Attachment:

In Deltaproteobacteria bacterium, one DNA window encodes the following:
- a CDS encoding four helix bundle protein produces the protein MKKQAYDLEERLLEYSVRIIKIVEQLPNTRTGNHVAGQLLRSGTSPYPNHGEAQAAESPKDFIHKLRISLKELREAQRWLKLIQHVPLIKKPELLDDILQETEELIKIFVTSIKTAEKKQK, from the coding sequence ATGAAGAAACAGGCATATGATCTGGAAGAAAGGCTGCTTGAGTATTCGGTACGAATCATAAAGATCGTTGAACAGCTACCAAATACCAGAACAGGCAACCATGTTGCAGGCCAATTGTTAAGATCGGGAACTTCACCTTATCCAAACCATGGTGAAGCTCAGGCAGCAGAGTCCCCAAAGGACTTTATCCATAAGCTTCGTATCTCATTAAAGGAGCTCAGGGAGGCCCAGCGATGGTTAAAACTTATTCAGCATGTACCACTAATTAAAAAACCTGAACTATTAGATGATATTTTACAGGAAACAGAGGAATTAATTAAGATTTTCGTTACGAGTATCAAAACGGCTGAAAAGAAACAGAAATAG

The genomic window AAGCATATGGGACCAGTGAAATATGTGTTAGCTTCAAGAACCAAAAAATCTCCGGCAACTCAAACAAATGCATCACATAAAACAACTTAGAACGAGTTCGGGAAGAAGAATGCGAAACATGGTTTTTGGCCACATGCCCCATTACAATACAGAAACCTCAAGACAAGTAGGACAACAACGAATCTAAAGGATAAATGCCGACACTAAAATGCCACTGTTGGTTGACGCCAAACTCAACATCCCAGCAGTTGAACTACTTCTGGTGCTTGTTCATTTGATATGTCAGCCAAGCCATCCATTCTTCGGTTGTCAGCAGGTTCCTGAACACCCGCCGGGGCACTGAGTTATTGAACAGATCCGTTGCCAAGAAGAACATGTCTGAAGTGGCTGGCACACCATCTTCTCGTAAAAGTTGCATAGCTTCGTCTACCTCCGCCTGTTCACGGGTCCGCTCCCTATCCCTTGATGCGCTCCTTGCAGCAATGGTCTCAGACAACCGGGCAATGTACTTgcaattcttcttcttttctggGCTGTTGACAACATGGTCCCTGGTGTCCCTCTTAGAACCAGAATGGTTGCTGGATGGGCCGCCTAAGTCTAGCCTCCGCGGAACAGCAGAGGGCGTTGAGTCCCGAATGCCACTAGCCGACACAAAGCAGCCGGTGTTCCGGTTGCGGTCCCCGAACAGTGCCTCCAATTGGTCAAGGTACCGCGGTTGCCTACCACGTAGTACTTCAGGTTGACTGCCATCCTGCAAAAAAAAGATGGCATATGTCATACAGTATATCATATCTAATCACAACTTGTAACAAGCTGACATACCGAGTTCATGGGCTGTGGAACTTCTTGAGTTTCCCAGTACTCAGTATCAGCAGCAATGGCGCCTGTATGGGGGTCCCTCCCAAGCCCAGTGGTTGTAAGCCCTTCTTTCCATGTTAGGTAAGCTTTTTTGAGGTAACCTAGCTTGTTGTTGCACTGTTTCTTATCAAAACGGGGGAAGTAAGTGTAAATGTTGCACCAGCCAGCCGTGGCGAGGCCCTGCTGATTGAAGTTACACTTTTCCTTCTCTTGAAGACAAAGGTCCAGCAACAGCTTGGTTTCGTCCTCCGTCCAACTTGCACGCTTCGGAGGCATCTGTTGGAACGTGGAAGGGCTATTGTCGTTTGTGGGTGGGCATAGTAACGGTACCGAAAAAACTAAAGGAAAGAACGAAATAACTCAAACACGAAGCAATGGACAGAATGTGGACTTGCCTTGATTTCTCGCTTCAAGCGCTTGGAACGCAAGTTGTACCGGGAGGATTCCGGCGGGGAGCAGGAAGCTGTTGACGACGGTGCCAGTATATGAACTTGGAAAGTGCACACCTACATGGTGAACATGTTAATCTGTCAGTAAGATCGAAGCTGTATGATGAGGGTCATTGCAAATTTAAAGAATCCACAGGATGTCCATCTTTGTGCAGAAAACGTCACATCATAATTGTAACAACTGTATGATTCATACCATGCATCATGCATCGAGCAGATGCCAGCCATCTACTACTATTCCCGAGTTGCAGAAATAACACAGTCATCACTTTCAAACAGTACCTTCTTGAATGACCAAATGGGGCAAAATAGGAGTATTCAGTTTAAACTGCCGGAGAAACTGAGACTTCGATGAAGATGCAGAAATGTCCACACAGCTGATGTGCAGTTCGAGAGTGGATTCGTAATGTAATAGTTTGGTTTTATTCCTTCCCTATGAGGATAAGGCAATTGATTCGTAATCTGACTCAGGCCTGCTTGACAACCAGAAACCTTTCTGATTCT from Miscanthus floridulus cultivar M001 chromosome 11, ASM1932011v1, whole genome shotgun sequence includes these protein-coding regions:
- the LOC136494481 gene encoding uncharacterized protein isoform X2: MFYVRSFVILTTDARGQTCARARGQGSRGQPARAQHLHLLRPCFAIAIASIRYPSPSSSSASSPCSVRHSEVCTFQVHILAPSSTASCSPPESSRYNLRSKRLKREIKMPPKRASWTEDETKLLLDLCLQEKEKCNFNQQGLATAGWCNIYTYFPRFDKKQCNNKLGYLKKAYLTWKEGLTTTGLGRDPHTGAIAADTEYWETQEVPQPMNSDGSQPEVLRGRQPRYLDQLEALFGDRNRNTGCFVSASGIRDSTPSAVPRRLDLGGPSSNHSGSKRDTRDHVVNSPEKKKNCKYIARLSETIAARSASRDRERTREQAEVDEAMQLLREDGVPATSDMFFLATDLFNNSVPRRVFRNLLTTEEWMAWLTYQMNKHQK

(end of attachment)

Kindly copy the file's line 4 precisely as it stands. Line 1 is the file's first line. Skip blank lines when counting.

- the LOC136494481 gene encoding uncharacterized protein isoform X2: MFYVRSFVILTTDARGQTCARARGQGSRGQPARAQHLHLLRPCFAIAIASIRYPSPSSSSASSPCSVRHSEVCTFQVHILAPSSTASCSPPESSRYNLRSKRLKREIKMPPKRASWTEDETKLLLDLCLQEKEKCNFNQQGLATAGWCNIYTYFPRFDKKQCNNKLGYLKKAYLTWKEGLTTTGLGRDPHTGAIAADTEYWETQEVPQPMNSDGSQPEVLRGRQPRYLDQLEALFGDRNRNTGCFVSASGIRDSTPSAVPRRLDLGGPSSNHSGSKRDTRDHVVNSPEKKKNCKYIARLSETIAARSASRDRERTREQAEVDEAMQLLREDGVPATSDMFFLATDLFNNSVPRRVFRNLLTTEEWMAWLTYQMNKHQK